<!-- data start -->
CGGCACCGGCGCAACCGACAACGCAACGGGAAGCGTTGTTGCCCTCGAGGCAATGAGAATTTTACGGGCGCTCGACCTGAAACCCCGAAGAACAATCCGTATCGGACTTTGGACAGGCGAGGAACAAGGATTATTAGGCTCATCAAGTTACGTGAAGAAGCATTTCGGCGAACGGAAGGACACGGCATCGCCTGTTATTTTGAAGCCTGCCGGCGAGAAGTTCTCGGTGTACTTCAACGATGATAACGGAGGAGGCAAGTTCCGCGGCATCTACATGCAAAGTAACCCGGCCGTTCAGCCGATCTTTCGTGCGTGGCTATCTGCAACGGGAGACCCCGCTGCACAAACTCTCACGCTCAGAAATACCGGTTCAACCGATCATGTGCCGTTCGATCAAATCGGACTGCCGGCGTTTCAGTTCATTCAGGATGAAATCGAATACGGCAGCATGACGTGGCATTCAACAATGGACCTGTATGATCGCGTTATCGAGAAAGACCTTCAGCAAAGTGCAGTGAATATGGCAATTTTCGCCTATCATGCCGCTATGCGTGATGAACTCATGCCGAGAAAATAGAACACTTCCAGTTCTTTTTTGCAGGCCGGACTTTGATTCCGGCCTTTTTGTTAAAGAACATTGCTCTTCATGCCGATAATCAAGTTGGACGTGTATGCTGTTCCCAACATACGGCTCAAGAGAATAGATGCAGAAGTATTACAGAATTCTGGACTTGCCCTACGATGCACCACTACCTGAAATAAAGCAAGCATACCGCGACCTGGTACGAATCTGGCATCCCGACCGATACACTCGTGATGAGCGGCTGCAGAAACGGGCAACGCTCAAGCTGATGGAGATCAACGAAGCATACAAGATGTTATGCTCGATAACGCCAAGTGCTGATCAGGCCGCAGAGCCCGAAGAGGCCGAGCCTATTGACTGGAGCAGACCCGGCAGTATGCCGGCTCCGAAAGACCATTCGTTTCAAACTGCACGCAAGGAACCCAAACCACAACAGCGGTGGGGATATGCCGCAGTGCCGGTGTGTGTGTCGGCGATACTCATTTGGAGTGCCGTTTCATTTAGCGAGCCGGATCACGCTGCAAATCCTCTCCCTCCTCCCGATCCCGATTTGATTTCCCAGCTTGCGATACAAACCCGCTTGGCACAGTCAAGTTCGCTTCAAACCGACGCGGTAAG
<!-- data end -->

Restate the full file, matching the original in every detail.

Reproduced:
CGGCACCGGCGCAACCGACAACGCAACGGGAAGCGTTGTTGCCCTCGAGGCAATGAGAATTTTACGGGCGCTCGACCTGAAACCCCGAAGAACAATCCGTATCGGACTTTGGACAGGCGAGGAACAAGGATTATTAGGCTCATCAAGTTACGTGAAGAAGCATTTCGGCGAACGGAAGGACACGGCATCGCCTGTTATTTTGAAGCCTGCCGGCGAGAAGTTCTCGGTGTACTTCAACGATGATAACGGAGGAGGCAAGTTCCGCGGCATCTACATGCAAAGTAACCCGGCCGTTCAGCCGATCTTTCGTGCGTGGCTATCTGCAACGGGAGACCCCGCTGCACAAACTCTCACGCTCAGAAATACCGGTTCAACCGATCATGTGCCGTTCGATCAAATCGGACTGCCGGCGTTTCAGTTCATTCAGGATGAAATCGAATACGGCAGCATGACGTGGCATTCAACAATGGACCTGTATGATCGCGTTATCGAGAAAGACCTTCAGCAAAGTGCAGTGAATATGGCAATTTTCGCCTATCATGCCGCTATGCGTGATGAACTCATGCCGAGAAAATAGAACACTTCCAGTTCTTTTTTGCAGGCCGGACTTTGATTCCGGCCTTTTTGTTAAAGAACATTGCTCTTCATGCCGATAATCAAGTTGGACGTGTATGCTGTTCCCAACATACGGCTCAAGAGAATAGATGCAGAAGTATTACAGAATTCTGGACTTGCCCTACGATGCACCACTACCTGAAATAAAGCAAGCATACCGCGACCTGGTACGAATCTGGCATCCCGACCGATACACTCGTGATGAGCGGCTGCAGAAACGGGCAACGCTCAAGCTGATGGAGATCAACGAAGCATACAAGATGTTATGCTCGATAACGCCAAGTGCTGATCAGGCCGCAGAGCCCGAAGAGGCCGAGCCTATTGACTGGAGCAGACCCGGCAGTATGCCGGCTCCGAAAGACCATTCGTTTCAAACTGCACGCAAGGAACCCAAACCACAACAGCGGTGGGGATATGCCGCAGTGCCGGTGTGTGTGTCGGCGATACTCATTTGGAGTGCCGTTTCATTTAGCGAGCCGGATCACGCTGCAAATCCTCTCCCTCCTCCCGATCCCGATTTGATTTCCCAGCTTGCGATACAAACCCGCTTGGCACAGTCAAGTTCGCTTCAAACCGACGCGGTAAG